Many of the models predicting changes in customer behaviour focus on the growth of e-commerce, but as Earnest points out, for the most part customers are being forced to shop online at the moment because they have no alternative.

When they do have a choice, they may decide that they prefer a bricks-and-mortar shopping experience.

Earnest says the focus for mall operators and developers is on strategic alignment with retailers, with disciplined store expansion, coordinated programmes to drive sales and an increased use of shared data.

Banks and government

Banks in the UAE also have been largely supportive to retailers so far.

“They have been discussing negotiating and helping [retailers] out,” says Rohatgi. “Whether it is in terms of extending existing facilities or providing new lines of credit.”

However, it is clear that a longer term a reduction in the cost of funding would be beneficial to the sector.

There are a lot of fixed costs relating to fees and licences in the region. The cost and complexity of doing business is significantly increased by the bureaucracy generated by the high number of separate jurisdictions. This also affects the ability of companies to react quickly and creatively to changing market conditions.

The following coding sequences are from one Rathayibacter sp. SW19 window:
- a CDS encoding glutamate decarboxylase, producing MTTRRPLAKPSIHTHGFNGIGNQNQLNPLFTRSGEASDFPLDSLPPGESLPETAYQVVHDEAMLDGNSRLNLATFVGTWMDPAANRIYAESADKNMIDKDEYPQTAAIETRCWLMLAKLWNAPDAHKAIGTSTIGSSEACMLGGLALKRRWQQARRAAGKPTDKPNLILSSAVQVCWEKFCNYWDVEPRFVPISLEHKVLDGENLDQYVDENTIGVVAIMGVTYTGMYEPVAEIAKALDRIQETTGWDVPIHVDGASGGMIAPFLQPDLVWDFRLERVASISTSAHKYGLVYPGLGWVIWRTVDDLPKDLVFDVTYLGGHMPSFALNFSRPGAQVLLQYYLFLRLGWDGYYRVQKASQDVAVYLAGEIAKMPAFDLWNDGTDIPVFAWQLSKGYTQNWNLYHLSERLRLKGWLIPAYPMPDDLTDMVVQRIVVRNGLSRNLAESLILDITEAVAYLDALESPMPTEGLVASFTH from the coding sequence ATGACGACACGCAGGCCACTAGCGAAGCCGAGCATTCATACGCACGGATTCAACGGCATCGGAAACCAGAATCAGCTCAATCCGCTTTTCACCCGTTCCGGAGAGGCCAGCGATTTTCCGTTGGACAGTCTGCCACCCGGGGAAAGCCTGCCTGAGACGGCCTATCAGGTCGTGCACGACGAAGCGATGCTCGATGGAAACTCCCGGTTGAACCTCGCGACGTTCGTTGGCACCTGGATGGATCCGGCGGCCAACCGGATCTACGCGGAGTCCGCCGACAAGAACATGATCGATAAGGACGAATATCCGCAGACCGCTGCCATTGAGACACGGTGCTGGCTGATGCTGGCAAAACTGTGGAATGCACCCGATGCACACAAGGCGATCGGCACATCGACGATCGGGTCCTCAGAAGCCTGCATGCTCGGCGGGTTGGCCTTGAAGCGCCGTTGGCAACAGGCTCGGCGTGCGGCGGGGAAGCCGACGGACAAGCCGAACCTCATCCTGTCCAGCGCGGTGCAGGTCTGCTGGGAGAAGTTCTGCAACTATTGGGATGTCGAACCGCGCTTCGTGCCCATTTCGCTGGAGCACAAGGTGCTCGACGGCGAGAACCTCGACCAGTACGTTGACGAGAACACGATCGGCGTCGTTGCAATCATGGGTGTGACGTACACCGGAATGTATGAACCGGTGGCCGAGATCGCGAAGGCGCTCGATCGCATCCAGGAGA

“For me to take even a permit for discount a promotion have to go to every state in the UAE,” Ved says. “The innovations that the retailers need to do at this moment have to be much faster than [before].”

Ved went on to point out that even with zero costs, businesses would not survive without traffic.

“To bring traffic back to the shopping mall, we have to think very differently,” he says. “The biggest issue today is health and safety. How do we make sure the customers feel safe coming to the shopping mall?”

Governments have been providing support and assistance to retailers across the region as they navigate the complex process of reintroducing customers to outlets in a controlled and safe manner. But at this stage, nobody can say with any certainty how long this situation will continue, or indeed, if Covid-19 will ever disappear, creating a permanent shift in the way business is done.

What is certain however is that more support will be needed from banks and governments as the situation plays out.

Watch the complete webinar here

The first webinar in the Mashreq Real Estate and Retail Forum Connect Series, ‘Finding The Way Forward for Malls & Retail’, was set up to examine the pain points facing retailers in the UAE and to discuss the steps that can be taken by retailers, mall operators and developers to sustain the industry through the crisis and prepare for what comes next.

Panellists included:

  • Timothy G. Earnest, Group Director, Al-Futtaim Malls
  • Nilesh Ved, Chairman and CEO, Apparel Group
  • Vikrant Rohatgi, Head of Global Strategy Group, KPMG Lower Gulf
  • Zain Qureshi, Managing Director, Head of Real Estate Finance and Advisory, Investments and Agency Services, Mashreq Bank
  • Vivek Uberoi, Senior Vice President & Head Trading Corporates, Mashreq Bank


04 June, 2020 | .By Richard Thompson